One of the most important detoxification systems in all types of organisms, from bacteria to humans, depends on the production of a family of four different proteins known as metallothionein (MT). Metallothioneins are extremely unusual proteins that consist of about 30% cysteine ​​and are responsible for the storage, transport, and removal of intracellular metal ions. The primary role of metallothionein in the absence of toxic metals is the transport and short-term storage of Zinc and Copper. Metallothioneins are known to effectively bind many toxic metals (particularly Cadmium and Mercury) and act as transporters of the toxic metal to the liver or kidneys, where it is completed by its coupling to glutathione and subsequent secretion of the metal. As metallothioneins form high-affinity complexes with several metals, they can prevent toxic heavy metals from reacting with other biomolecules or acting as catalysts, thereby weakening their toxicity.

Dietary adequacy has a significant effect on the absorption, retention, toxicity, and excretion of toxic metals. Lead and Cadmium absorption is increased in situations of Iron or Calcium deficiency. In addition, Iron deficiency is one of the many factors that lead to increased intestinal permeability.

Exposure of the body to heavy metals (Lead, Mercury, Cadmium, Arsenic, Nickel, and Aluminum), as well as to solvents (formaldehyde, toluene, benzene), pesticides, and herbicides, may result in the accumulation of these molecules. As a result, several psychological and neurological symptoms can occur:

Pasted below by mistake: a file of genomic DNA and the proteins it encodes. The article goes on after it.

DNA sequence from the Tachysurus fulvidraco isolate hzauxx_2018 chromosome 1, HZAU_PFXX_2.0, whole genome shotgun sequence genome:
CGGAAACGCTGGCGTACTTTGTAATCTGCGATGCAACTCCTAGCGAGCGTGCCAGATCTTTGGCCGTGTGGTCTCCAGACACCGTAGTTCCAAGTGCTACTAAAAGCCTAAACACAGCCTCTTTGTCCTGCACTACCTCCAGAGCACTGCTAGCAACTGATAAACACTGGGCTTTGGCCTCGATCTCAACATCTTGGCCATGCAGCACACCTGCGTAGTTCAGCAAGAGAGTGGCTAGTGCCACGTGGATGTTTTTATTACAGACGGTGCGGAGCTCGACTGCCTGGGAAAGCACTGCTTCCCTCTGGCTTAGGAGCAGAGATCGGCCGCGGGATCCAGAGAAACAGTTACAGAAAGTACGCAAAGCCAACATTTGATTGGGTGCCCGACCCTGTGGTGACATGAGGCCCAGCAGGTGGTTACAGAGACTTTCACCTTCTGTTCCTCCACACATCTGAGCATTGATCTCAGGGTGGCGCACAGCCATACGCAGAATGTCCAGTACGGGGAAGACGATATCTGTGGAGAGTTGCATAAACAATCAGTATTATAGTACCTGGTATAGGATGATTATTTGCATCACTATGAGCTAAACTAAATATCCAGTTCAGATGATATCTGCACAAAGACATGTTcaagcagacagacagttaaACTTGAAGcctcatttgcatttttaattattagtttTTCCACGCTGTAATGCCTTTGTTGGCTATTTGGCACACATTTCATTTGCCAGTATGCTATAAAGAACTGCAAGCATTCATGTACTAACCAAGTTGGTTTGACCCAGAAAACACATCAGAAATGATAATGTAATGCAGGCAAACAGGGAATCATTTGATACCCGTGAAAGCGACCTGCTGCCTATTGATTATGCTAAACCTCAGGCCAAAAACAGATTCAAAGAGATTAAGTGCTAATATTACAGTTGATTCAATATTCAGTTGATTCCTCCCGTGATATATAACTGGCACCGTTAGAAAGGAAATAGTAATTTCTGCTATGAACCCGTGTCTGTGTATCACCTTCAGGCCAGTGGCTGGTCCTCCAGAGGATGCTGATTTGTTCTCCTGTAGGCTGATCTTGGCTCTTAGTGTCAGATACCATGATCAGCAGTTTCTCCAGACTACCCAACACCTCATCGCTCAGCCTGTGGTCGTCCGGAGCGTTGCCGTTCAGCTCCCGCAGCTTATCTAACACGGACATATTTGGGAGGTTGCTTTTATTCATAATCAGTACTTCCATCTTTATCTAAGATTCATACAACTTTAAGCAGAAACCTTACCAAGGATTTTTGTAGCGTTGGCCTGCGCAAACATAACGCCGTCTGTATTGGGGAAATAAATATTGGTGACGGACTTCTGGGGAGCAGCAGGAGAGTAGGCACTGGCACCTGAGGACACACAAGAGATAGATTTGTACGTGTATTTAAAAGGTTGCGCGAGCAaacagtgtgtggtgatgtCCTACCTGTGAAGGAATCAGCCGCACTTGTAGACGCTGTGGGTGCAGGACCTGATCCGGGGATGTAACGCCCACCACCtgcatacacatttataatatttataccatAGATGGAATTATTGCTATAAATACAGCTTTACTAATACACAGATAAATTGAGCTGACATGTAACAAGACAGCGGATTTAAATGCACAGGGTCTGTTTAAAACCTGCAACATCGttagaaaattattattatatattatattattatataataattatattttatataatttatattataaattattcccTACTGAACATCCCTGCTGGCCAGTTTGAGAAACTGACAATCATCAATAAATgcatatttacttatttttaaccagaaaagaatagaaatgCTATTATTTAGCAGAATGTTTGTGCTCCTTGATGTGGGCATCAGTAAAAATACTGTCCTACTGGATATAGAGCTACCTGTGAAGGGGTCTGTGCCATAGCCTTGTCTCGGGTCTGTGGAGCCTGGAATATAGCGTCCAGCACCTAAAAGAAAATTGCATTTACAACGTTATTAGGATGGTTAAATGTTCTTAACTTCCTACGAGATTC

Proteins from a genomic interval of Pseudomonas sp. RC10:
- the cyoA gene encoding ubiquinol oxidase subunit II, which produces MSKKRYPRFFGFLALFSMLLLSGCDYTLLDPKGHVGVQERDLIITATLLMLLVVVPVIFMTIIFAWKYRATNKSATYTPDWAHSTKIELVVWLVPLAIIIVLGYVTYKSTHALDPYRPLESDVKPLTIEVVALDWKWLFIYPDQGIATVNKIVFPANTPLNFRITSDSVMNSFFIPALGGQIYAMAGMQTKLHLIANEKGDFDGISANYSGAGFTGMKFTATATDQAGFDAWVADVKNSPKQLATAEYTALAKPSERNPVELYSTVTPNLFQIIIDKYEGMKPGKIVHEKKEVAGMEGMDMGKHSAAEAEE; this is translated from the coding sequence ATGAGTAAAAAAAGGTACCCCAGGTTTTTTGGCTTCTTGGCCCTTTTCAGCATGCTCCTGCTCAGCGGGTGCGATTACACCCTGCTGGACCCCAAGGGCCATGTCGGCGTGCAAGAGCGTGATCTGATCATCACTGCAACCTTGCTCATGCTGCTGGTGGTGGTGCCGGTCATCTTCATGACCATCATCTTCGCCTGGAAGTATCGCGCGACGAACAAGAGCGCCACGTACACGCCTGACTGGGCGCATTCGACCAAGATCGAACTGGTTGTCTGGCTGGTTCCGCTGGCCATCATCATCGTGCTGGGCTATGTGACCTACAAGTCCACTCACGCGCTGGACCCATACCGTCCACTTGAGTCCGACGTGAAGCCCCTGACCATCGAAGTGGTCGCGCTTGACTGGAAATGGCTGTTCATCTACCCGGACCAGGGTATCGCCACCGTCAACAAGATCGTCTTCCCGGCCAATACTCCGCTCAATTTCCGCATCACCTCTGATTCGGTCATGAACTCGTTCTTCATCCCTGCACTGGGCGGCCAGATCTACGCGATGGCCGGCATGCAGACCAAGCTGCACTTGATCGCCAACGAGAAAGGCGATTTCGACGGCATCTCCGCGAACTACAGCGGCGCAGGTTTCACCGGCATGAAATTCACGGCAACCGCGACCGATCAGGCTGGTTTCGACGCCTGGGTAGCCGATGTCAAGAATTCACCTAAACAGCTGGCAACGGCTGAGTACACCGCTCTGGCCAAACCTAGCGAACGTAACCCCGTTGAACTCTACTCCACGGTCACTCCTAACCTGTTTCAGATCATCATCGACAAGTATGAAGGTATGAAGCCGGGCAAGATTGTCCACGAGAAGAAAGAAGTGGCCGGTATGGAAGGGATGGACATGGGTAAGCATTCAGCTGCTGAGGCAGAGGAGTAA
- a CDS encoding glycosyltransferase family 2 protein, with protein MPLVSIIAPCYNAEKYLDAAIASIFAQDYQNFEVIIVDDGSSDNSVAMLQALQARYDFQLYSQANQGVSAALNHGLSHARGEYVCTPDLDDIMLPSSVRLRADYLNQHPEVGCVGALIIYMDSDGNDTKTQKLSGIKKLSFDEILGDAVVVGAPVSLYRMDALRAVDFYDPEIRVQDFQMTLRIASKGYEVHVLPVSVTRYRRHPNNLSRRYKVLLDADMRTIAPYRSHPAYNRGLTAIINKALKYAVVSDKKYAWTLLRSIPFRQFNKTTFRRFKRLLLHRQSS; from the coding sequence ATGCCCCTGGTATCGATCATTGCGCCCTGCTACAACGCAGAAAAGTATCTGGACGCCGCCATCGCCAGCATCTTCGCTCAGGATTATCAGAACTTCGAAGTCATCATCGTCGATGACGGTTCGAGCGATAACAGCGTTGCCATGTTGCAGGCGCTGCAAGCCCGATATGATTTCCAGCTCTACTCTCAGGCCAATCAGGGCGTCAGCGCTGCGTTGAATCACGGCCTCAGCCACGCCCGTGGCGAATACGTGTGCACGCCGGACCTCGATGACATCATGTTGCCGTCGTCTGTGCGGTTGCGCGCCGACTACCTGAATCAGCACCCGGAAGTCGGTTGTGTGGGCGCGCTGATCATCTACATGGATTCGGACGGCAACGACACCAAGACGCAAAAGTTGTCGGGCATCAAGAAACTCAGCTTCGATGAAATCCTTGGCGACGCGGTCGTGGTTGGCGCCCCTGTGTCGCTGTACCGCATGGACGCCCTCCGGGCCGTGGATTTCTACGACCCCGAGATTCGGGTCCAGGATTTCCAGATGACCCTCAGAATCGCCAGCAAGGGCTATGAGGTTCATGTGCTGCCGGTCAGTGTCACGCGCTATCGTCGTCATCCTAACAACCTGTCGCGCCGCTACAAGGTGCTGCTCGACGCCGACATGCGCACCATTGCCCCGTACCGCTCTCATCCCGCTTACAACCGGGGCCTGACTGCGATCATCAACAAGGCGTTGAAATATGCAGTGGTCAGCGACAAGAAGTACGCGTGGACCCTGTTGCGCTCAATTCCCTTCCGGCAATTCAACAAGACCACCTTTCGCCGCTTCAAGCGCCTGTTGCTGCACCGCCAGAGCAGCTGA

• Depression
  • Headaches
  • Confusion
  • Psychiatric diseases
  • Numbness of limbs
  • Abnormal reflexes
  • Other signs of nervous system dysfunction

Heavy metals, such as Lead, Mercury, Cadmium, and Aluminum, can cause seizures by disrupting neural function. Heavy metal toxicity should be considered as a possible cause of all seizures.
Exposure to food additives, solvents (formaldehyde, toluene, benzene), pesticides, heavy metals (Lead, Mercury, Cadmium, Arsenic, Nickel, Aluminum), can have major effects on detoxification, a condition known as "impaired liver detoxification".
Sperm is also particularly susceptible to the harmful effects of heavy metals such as Lead, Cadmium, Arsenic, and Mercury.


Important Note

Laboratory test results are the most important parameter for the diagnosis and monitoring of all pathological conditions. 70%-80% of diagnostic decisions are based on laboratory tests. The correct interpretation of laboratory results allows a doctor to distinguish "healthy" from "diseased".

Laboratory test results should not be interpreted from the numerical result of a single analysis. Test results should be interpreted in relation to each individual case and family history, clinical findings, and the results of other laboratory tests and information. Your personal physician should explain the importance of your test results.

At Diagnostiki Athinon we answer any questions you may have about the test you perform in our laboratory and we contact your doctor to get the best possible medical care.

Additional information
Share it